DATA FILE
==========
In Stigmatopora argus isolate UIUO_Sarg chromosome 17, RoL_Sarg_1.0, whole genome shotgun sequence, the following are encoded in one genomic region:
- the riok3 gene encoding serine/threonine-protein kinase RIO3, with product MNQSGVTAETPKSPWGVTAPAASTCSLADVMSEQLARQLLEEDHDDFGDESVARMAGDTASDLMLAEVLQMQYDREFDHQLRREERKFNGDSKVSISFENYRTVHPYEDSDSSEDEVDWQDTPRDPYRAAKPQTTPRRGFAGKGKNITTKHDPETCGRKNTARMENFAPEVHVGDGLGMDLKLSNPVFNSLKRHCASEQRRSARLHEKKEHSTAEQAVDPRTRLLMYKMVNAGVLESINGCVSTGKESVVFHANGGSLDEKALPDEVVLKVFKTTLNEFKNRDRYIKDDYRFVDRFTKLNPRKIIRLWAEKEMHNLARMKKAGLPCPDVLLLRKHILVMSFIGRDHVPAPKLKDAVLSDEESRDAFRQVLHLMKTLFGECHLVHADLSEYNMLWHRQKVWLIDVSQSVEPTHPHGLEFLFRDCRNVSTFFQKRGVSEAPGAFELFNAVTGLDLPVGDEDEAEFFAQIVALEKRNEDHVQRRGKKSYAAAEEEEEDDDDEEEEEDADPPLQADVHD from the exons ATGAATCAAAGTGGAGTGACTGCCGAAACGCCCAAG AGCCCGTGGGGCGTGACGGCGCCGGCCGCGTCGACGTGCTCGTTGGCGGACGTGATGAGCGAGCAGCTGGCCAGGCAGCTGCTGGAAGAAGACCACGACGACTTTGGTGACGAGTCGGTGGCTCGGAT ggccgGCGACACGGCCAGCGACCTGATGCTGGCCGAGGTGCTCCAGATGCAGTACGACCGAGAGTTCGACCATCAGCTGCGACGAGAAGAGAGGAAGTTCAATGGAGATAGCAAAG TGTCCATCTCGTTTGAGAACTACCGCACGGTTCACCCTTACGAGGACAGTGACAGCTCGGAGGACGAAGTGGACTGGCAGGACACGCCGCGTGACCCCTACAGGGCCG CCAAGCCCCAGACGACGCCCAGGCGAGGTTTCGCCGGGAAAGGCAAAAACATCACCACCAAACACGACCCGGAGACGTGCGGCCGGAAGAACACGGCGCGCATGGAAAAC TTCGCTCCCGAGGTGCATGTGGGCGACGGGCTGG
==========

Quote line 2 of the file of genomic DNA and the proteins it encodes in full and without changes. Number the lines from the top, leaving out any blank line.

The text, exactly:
- the riok3 gene encoding serine/threonine-protein kinase RIO3, with product MNQSGVTAETPKSPWGVTAPAASTCSLADVMSEQLARQLLEEDHDDFGDESVARMAGDTASDLMLAEVLQMQYDREFDHQLRREERKFNGDSKVSISFENYRTVHPYEDSDSSEDEVDWQDTPRDPYRAAKPQTTPRRGFAGKGKNITTKHDPETCGRKNTARMENFAPEVHVGDGLGMDLKLSNPVFNSLKRHCASEQRRSARLHEKKEHSTAEQAVDPRTRLLMYKMVNAGVLESINGCVSTGKESVVFHANGGSLDEKALPDEVVLKVFKTTLNEFKNRDRYIKDDYRFVDRFTKLNPRKIIRLWAEKEMHNLARMKKAGLPCPDVLLLRKHILVMSFIGRDHVPAPKLKDAVLSDEESRDAFRQVLHLMKTLFGECHLVHADLSEYNMLWHRQKVWLIDVSQSVEPTHPHGLEFLFRDCRNVSTFFQKRGVSEAPGAFELFNAVTGLDLPVGDEDEAEFFAQIVALEKRNEDHVQRRGKKSYAAAEEEEEDDDDEEEEEDADPPLQADVHD from the exons ATGAATCAAAGTGGAGTGACTGCCGAAACGCCCAAG AGCCCGTGGGGCGTGACGGCGCCGGCCGCGTCGACGTGCTCGTTGGCGGACGTGATGAGCGAGCAGCTGGCCAGGCAGCTGCTGGAAGAAGACCACGACGACTTTGGTGACGAGTCGGTGGCTCGGAT ggccgGCGACACGGCCAGCGACCTGATGCTGGCCGAGGTGCTCCAGATGCAGTACGACCGAGAGTTCGACCATCAGCTGCGACGAGAAGAGAGGAAGTTCAATGGAGATAGCAAAG TGTCCATCTCGTTTGAGAACTACCGCACGGTTCACCCTTACGAGGACAGTGACAGCTCGGAGGACGAAGTGGACTGGCAGGACACGCCGCGTGACCCCTACAGGGCCG CCAAGCCCCAGACGACGCCCAGGCGAGGTTTCGCCGGGAAAGGCAAAAACATCACCACCAAACACGACCCGGAGACGTGCGGCCGGAAGAACACGGCGCGCATGGAAAAC TTCGCTCCCGAGGTGCATGTGGGCGACGGGCTGG